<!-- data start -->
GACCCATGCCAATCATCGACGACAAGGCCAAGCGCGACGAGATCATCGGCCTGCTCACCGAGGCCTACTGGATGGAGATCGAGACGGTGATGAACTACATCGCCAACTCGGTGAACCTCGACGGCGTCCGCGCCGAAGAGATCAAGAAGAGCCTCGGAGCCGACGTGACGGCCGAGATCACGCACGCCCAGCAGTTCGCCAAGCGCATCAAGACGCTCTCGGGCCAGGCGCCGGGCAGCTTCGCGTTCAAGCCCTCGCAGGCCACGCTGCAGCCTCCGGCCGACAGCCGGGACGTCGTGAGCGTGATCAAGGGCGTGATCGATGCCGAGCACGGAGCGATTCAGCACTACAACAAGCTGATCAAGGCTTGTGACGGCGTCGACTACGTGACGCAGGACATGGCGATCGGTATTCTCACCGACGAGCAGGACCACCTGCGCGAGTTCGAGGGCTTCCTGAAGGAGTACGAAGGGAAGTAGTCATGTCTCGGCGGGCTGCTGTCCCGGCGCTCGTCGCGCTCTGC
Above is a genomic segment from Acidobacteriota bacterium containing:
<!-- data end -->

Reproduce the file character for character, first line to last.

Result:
GACCCATGCCAATCATCGACGACAAGGCCAAGCGCGACGAGATCATCGGCCTGCTCACCGAGGCCTACTGGATGGAGATCGAGACGGTGATGAACTACATCGCCAACTCGGTGAACCTCGACGGCGTCCGCGCCGAAGAGATCAAGAAGAGCCTCGGAGCCGACGTGACGGCCGAGATCACGCACGCCCAGCAGTTCGCCAAGCGCATCAAGACGCTCTCGGGCCAGGCGCCGGGCAGCTTCGCGTTCAAGCCCTCGCAGGCCACGCTGCAGCCTCCGGCCGACAGCCGGGACGTCGTGAGCGTGATCAAGGGCGTGATCGATGCCGAGCACGGAGCGATTCAGCACTACAACAAGCTGATCAAGGCTTGTGACGGCGTCGACTACGTGACGCAGGACATGGCGATCGGTATTCTCACCGACGAGCAGGACCACCTGCGCGAGTTCGAGGGCTTCCTGAAGGAGTACGAAGGGAAGTAGTCATGTCTCGGCGGGCTGCTGTCCCGGCGCTCGTCGCGCTCTGC
Above is a genomic segment from Acidobacteriota bacterium containing: